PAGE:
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Stater Bros. reports Q3 results

BY Allison Cerra

SAN BERNARDINO, Calif. Stater Bros. Holdings reported mixed results for its third quarter late Tuesday.

Sales for the 13 weeks ended June 28 decreased 0.43% to $928.6 million, compared with $932.7 million for same period last year. The Easter holiday fell in the second quarter of fiscal 2008 and in the third quarter of fiscal 2009. After taking into consideration the timing effect of the Easter holiday, like store sales decreased 1.81% for the 13 weeks ended June 28.

Total sales for the 39 weeks ended June 28, 2009, increased $17.8 million or 0.64% and amounted to $2.82 billion, compared with $2.80 billion for the same period in fiscal 2008. Year-to-date like store sales increased 0.09% in fiscal 2009 compared with the same period in fiscal 2008.

The company reported net income of $15.1 million and $9.2 million in the third quarters of fiscal 2009 and fiscal 2008, respectively. Net income for the fiscal year-to-date periods amounted to $29.8 million in 2009 and $33.5 million in 2008.

Brown said, “We are pleased with our operating results for the quarter and the first thirty-nine weeks of our fiscal year,” said Jack Brown, chairman president and CEO of Stater Bros. Markets. “During these tough economic times, we remain committed to assisting our ‘valued customer’ by providing them the best possible purchasing value for their shopping dollar and by providing friendly service and a satisfying shopping experience on each and every one of their visits to our Supermarkets.”

Stater Bros. Holdings is the largest privately held supermarket chain in Southern California and operates 167 supermarkets through its wholly owned subsidiary, Stater Bros. Markets.

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Report: Bashas’ shuttering 14 stores

BY Allison Cerra

CHANDLER, Ariz. Almost one month after filing for bankruptcy protection, the 15th largest privately owned supermarket chain in the country will close 14 underperforming stores.

Bashas’ food stores said it plans to close 14 underperforming stores as part of its Chapter 11 bankruptcy filing.

The company has retained $45 million in financing to fund ongoing operations. Bashas’ plans to continue operating all of its brands, including Food City, which caters to Hispanic shoppers, and high-end grocer AJ’s Fine Foods.

Bashas’ president and COO Mike Proulx said in a release the company needs to close some underperforming stores along with stores in newer areas that didn’t grow or develop.

Bashas’ wants to close 10 stores in metro Phoenix and one store each in Winslow, Tucson, Marana and Willcox by Oct. 10.

The company said it is working to place as many employees as possible affected by the closings at other locations.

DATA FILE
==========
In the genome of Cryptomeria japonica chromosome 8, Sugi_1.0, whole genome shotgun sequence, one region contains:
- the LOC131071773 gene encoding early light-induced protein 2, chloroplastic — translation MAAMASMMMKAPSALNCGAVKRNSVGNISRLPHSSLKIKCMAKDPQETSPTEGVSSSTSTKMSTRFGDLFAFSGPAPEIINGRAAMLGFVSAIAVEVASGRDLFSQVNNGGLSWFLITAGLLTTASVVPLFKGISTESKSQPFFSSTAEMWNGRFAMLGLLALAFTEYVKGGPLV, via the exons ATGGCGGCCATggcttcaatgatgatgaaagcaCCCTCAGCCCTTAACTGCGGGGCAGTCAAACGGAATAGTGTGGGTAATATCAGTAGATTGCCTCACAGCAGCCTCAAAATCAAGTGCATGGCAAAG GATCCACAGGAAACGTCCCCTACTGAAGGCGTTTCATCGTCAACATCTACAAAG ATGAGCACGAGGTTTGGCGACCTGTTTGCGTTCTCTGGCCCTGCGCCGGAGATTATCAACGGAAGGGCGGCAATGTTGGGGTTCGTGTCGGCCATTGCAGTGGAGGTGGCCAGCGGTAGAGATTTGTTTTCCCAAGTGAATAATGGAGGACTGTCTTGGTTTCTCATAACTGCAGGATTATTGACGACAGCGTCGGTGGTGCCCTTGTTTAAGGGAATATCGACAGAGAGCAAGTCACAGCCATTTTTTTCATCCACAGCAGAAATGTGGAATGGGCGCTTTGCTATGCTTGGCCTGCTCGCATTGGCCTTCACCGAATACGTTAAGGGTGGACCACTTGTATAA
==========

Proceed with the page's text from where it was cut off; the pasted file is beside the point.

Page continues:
“We made this bold move to help preserve the business and the jobs of our more than 10,000 employees,” Bashas’ president and CEO Mike Proulx said last month of the bankruptcy filing. “We did this to improve the health of the company as we navigate through difficult economic times.”

 

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On Target: More pharmacies and a low-price promise

BY Mike Troy

SPRING HILL, Fla., and , BRONX, N.Y. —Target expanded its pharmacy presence last month with the opening of 23 new stores nationwide, and extended a bold pricing promise to more aggressively combat Walmart’s assertion that its prices are “unbeatable.”

The addition of 23 new stores, 17 of which feature an expanded fresh food offering, gives Target a total of 1,719 stores nationwide and pushes its pharmacy total to 1,562 units. While that milestone is noteworthy, and pharmacy remains a strategic priority for the company, it is the expansion of food and the stronger stand on pricing that are seen as more significant strategic initiatives even if they are complementary to strategies already established in pharmacy.

Target is out to increase customer traffic in its stores, while simultaneously overcoming the perception among some customers that it isn’t as sharply priced as Walmart.

Expanding the presence of food and consumables is an obvious measure to generate increased customer traffic, and Target took an important step in that regard when it introduced a discount store format called Pfresh, which, as the name implies, includes perishable products. At a new 135,000-sq.-ft. store in Spring Hill, Fla.—an hour north of Tampa—the Pfresh format is on display and quite attractive. The fresh presentation is compelling enough that customers unfamiliar with the much larger SuperTarget concept may think they are in one.

As of the end of the first quarter, Target’s plans call for Pfresh to be in about 100 stores by year’s end, and if it’s deemed to be working, from 2010 most new and remodeled stores will feature the expanded food offering.

Beyond simply adding food, another experiment apparently expanded during July at new stores is Target’s “low price promise.” At multiple locations inside two new stores visited by Drug Store News, Target called out the promise with signing on endcaps at each checkout lane and in the large food and consumables area where Target is most eager to get credit for prices it contends are competitive with those found at Walmart. The pricing promise was tested earlier this year at stores in Orlando, Fla., Denver and Minneapolis, and allows Target to match prices on advertised items from nearby stores.

New messaging around pricing and expanded food offerings is intended to generate more traffic, which ultimately should benefit the pharmacy and healthcare businesses, which are among Target’s best-performing segments. Target already offers a differentiated experience in addition to being competitive with its $4 generic offering, and now it is poised to benefit from more customers being exposed to its prescription and healthcare offerings.

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